Let’s Go Flaneuring in Portland, Oregon

Today’s Flaneuring post takes us through Portland, Oregon with Alexis Putnam. While she walks and takes note, she goes through all the senses so we can enjoy the neighborhood with her, reminiscing now that December has struck with a vengeance, about Halloween and crunchy leaves.

I go walking at night. In early October it is not yet cold, and everything is dusty and overgrown – the result of a long, dry summer.

portland

I think, “Welcome to Portland, Oregon.” Home of unusual donut flavors and flocks of food carts, light-rail trains and bicycles, ironic mustaches and fancy espresso – we are literate, educated, hippie or hipster depending on the generation, communally oriented but fiercely independent, elitist with a scruffy beard, mostly white and continually gentrifying, progressive, hypocritical, environmentally sustainable, fond of bacon and craft beer. Portlandia, a television show comprised of comic sketches detailing the absurdities of our micro-cultures, is, at times, startlingly accurate.

But my particular neighborhood is less trendy, less remarkable. Less suitable for a show on cable TV. A few blocks east is a seedy strip of convenience stores, pawn shops, medical marijuana dispensaries, used car lots. It’s an area known for prostitution and human trafficking and meth addicts on bicycles recklessly crossing traffic. To the north sits a large park and busy community center with expansive windows and a pool. Sometimes there is free lunch at the park in the summer, and in general, it is equally convenient for families with small kids in need of a playground and homeless wanderers in need of a tree to lie under. Toward the west, a comfortable middle class poverty commingles with casual, moderate wealth. There’s enough elbow room for eccentricities to settle in next to cliches and convention.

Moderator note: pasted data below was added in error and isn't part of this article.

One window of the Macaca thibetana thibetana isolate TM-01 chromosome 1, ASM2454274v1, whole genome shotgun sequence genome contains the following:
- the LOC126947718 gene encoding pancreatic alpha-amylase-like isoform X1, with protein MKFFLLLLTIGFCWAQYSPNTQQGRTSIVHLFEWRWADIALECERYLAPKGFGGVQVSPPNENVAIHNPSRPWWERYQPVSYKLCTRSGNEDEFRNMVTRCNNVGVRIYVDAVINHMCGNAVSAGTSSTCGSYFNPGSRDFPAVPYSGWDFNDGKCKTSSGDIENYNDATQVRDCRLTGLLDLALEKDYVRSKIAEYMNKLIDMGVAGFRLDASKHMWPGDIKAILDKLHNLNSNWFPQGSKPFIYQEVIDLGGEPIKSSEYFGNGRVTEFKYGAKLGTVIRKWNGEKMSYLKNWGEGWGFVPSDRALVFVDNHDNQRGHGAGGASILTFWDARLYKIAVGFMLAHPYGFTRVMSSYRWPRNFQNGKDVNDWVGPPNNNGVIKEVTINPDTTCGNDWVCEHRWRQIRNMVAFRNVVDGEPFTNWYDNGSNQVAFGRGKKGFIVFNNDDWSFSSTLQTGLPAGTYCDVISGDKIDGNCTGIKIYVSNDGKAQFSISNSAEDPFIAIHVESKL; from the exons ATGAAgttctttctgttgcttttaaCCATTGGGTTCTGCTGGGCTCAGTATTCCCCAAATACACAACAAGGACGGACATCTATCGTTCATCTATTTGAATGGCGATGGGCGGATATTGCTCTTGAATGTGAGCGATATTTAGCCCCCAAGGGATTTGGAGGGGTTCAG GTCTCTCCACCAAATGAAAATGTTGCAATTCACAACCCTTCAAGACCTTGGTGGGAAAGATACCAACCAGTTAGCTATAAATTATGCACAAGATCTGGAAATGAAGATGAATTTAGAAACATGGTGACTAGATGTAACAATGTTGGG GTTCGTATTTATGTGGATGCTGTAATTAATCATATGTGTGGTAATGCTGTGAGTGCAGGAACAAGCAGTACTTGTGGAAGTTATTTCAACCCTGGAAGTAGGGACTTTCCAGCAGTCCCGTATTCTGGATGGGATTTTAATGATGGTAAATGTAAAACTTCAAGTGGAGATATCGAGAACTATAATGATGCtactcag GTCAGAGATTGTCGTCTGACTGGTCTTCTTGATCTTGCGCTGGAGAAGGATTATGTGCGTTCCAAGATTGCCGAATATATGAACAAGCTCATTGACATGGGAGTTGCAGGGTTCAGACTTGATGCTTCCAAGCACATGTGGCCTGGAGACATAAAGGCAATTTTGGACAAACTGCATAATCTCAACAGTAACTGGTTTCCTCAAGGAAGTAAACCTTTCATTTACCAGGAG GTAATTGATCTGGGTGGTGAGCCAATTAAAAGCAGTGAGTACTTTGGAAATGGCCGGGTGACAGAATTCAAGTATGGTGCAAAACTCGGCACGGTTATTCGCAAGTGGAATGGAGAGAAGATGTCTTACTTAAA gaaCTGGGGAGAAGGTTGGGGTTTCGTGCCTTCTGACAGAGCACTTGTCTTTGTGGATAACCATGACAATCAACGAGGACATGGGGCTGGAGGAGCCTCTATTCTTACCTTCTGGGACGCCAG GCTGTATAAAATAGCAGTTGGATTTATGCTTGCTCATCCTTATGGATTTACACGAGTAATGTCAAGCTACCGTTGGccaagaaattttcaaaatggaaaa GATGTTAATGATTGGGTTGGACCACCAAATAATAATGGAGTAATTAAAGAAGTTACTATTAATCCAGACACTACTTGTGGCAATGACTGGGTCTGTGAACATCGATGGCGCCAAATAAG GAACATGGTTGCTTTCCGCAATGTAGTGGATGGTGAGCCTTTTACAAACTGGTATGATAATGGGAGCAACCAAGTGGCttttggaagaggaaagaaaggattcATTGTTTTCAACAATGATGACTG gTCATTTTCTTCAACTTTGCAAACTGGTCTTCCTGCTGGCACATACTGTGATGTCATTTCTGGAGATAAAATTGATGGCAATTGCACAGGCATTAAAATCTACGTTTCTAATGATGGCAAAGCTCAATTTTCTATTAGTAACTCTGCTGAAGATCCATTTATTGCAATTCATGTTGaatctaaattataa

I see Halloween decorations cropping up under streetlights, and the remnants of summer glory wilting in the gardens – basil, green beans, tomatillos, grapes, lavender, peppers, kale. Though it’s dark, I know the lawns I pass are brown, and the tall, tall black trees are actually evergreen. I see shadows of rusty clotheslines, ghostly blue solar powered LED garden lights, greenish fluorescent bulbs in porch lights, and red plastic toys scattered behind low fences. Oaks, maples and birches swell huge overhead with bright orange and yellow leaves.

Tomorrow is garbage day, and rows of identical waste bins stand guard, four to a house: huge green and blue roll carts for yard waste/compost and recycling, modest green cans for trash, small yellow boxes for glass.

A raccoon family scurries across the road a few blocks ahead. A cat slinks by, regarding me suspiciously. But the crows and squirrels that dominate the neighborhood during daylight are absent, sleeping who knows where.

I feel leaves crumple and slide beneath my feet, while acorns and maple whirligigs pop and crunch. I run my fingers along a low section of gritty steel cyclone fencing – ping!ping!ping! and then reach up to grasp at an impressive crop of banana leaves. They are smooth like thick, cool vinyl.